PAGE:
Get full access to Outside Learn, our online education hub featuring in-depth fitness, nutrition, and adventure courses and more than 2,000 instructional videos when you sign up for Outside+ Sign up for Outside+ today.
Two new photos taken this week help prove that last month’s sighting of a California wolverine in Tahoe National Forest wasn’t just a prank from some coyote wearing a wolverine suit. Volunteers also located potential wolverine hair and scat samples, which will be sent to the Forest Service Rocky Mountain Research Station’s Genetic Laboratory to determine how genetically isolated or related this population might be to other wolverines in Washington, Idaho, and Montana.
Oregon State University graduate student Katie Moriarty, who photographed the first wolverine, helped coordinate a search over 150 square miles of territory that involved dogs, ground searches, hair snares, and overhead flights. Volunteers and professionals from the Forest Service and California Department of Fish and Game helped scour the area for evidence of the large, weasel-like predator/scavenger.
“It has been a wonderful experience working with such an enthusiastic and dedicated crew from many different agencies,” said Moriarty. “Work has been extremely demanding and without the assistance of these volunteers, it would have been nearly impossible to obtain new evidence. Finding the tracks, photographs, and scat has been tremendously gratifying.”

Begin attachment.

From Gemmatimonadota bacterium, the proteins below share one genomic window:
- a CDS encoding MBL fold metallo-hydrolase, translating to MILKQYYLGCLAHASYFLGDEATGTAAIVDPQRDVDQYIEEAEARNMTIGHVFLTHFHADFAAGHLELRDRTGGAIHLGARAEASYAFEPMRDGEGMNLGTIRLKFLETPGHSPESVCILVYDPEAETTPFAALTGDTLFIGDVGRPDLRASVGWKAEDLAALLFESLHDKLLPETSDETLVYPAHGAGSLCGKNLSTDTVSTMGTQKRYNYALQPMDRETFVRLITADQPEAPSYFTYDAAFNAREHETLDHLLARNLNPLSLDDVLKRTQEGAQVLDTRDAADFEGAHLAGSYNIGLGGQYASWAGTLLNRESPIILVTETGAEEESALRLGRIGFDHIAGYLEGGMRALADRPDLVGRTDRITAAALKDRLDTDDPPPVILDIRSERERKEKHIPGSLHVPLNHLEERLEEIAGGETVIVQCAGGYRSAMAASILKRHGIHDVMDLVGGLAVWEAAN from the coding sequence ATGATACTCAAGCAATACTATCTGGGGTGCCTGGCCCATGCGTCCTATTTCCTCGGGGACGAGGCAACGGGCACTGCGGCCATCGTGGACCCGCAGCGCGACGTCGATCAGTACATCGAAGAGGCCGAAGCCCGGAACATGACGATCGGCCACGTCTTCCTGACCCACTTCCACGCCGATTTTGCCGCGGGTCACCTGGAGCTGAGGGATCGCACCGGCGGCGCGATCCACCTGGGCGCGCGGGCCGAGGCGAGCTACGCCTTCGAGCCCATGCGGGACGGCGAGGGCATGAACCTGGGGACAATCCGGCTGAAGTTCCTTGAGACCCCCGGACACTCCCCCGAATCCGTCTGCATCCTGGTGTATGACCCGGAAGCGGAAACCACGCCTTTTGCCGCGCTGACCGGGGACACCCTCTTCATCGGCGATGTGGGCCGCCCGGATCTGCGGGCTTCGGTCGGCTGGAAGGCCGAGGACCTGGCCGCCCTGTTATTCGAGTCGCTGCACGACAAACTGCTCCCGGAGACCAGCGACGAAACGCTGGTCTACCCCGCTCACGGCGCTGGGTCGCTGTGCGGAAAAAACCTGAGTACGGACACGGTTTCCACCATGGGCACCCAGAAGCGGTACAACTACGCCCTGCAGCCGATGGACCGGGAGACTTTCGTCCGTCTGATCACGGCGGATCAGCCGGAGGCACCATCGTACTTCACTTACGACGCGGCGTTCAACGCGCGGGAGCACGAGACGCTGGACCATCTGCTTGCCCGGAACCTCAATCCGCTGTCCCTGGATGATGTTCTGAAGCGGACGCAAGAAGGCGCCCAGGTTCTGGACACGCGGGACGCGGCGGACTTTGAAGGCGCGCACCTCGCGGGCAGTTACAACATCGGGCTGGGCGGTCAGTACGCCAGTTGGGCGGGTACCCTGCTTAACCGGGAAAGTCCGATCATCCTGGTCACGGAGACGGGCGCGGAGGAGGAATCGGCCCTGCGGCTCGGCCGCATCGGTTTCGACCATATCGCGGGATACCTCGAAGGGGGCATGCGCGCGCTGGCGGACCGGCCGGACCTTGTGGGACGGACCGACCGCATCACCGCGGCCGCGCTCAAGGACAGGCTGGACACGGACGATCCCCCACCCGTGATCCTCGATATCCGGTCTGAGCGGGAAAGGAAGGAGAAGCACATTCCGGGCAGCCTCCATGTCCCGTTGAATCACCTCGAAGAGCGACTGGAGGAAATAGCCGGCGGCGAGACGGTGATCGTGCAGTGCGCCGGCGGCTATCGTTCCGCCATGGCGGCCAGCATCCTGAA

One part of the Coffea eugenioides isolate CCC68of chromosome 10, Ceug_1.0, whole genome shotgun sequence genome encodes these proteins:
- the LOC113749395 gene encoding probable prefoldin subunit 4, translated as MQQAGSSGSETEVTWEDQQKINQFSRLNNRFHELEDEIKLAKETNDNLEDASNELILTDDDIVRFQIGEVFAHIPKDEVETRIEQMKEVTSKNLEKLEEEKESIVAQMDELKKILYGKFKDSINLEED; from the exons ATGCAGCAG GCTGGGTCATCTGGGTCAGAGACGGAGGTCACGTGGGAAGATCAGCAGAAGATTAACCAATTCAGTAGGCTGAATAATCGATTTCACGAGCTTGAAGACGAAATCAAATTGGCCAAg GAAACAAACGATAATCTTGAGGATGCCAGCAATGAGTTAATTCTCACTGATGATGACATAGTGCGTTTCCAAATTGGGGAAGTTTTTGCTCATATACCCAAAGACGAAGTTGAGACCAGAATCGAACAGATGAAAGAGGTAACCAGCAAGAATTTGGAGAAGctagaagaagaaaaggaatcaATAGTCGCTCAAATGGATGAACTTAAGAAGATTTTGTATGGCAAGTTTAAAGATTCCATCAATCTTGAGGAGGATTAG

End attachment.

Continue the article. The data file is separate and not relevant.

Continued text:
The Forest Service contends that while it’s too early to truly know anything about how wide the wolverine’s range extends in California or how it might affect Forest Service conservation, the discovery of a large mammal in a region previously thought to be devoid of them remains exciting.
“These confirmations of wolverine in the Tahoe region have prompted us to dust off previous survey plans for the entire Sierra Nevada that were not implemented because of the uncertainty in detecting the species,” said Eric Loft, chief of DFG’s Wildlife Branch. “The news has already generated numerous, previously unreported, sightings of wolverine from the public that should be followed up and may help guide planning for additional surveys.”
One thing’s for sure: Katie Moriarty has a pretty rad graduate thesis on her hands. I know I’d give her an A.
— Ted Alvarez
Additional evidence of wolverine found in Tahoe National Forest (California Department of Fish and Game)